Piedmont white wines aren’t the best known wines of the region – that accolade goes to Barolo – but if you know what to look for, there are some excellent wines worth trying.
From local specialities such as Arneis, Cortese and Timorasso to the ubiquitous Chardonnay, there’s enough variety on tap to keep wine lovers busy for more than a short while.
Piedmont white wine varieties to try
This is by no means an exhaustive list, but covers some of the most common white varieties grown in Piedmont.
Arneis can be floral, nutty or mineral – or a combination of all three. Its home is in the hills of Roero, northwest of Alba on the left bank of the Tanaro river. Arneis wines tend to have crisp acidity and medium body, making them a great match for many different types of food.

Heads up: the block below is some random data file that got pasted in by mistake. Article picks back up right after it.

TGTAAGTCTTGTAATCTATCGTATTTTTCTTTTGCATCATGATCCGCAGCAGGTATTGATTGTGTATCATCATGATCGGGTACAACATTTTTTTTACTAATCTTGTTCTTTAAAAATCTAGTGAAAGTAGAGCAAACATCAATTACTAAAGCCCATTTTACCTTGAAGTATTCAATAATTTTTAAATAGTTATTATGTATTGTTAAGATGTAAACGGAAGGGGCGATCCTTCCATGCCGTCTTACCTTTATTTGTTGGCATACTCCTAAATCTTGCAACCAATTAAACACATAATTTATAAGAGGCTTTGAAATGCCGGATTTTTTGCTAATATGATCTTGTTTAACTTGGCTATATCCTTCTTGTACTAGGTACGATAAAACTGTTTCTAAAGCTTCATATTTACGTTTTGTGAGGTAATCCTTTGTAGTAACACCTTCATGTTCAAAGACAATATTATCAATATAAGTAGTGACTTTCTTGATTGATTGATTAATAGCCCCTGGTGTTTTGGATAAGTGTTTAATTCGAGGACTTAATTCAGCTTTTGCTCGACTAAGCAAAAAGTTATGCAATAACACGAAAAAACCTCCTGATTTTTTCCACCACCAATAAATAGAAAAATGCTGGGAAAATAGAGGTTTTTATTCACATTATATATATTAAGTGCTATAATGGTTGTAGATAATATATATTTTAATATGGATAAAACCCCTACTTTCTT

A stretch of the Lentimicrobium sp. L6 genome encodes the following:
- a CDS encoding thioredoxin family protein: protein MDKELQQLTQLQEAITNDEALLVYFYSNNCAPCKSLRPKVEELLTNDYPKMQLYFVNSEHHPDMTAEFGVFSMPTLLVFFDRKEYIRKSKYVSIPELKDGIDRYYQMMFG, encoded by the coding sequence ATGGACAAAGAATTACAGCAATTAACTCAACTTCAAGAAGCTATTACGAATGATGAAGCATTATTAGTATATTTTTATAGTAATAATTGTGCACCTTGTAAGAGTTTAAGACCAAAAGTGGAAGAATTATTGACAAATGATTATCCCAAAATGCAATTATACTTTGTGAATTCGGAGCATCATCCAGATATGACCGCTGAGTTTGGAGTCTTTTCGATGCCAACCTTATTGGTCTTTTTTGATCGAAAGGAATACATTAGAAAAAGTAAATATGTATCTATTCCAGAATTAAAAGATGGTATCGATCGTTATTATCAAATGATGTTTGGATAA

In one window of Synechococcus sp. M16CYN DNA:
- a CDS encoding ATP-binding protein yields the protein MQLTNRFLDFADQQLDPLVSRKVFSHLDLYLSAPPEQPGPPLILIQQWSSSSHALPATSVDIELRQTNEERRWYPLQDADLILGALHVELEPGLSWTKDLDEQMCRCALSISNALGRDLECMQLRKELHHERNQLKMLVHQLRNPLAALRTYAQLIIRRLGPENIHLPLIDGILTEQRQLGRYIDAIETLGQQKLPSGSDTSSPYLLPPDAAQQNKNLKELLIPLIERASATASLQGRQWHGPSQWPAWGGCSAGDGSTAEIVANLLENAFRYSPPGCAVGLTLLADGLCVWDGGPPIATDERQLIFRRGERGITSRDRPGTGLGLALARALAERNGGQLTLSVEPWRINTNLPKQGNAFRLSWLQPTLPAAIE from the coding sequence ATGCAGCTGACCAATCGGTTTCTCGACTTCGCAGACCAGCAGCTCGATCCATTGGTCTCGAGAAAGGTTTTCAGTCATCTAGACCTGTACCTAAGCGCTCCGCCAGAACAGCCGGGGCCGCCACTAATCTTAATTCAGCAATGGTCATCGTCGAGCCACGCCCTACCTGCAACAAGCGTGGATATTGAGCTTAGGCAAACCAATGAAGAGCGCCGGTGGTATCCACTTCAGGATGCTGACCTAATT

Cortese produces its best wines in the small DOCG of Gavi, to the south of Alessandria. This area is comprised of 11 communes, and only grapes grown in the commune of Gavi itself can use the title ‘Gavi di Gavi’ on the label. The wines are known for being fruity and floral, sometimes with a bitter grapefruit or almond note, and occasionally a honey or honeydew melon character.
Favorita is the local name for Vermentino. Floral and mineral, it is a fresh white full of juicy flavours.
Chardonnay in Piedmont showcases its higher acidity, mineral alter ego – closer to Puligny or Premier-Cru Chablis in style than the more tropical-fruited Mâconnais.
With high acidity and plenty of weight, this rare indigenous white variety is suprisingly ageable. It can feature a complex array of flavours, from hazelnut and quince to pear, beeswax and wet stone.
Piedmont even produces some delicious traditional-method sparkling wines, so we have picked one out below for good measure! Piedmont’s traditional-method sparkling wines from the Alta Langa DOCG, in the hills to the east of Alba, are based on either Chardonnay or Pinot Noir. The altitude ensures many of these wines have plenty of vivacity.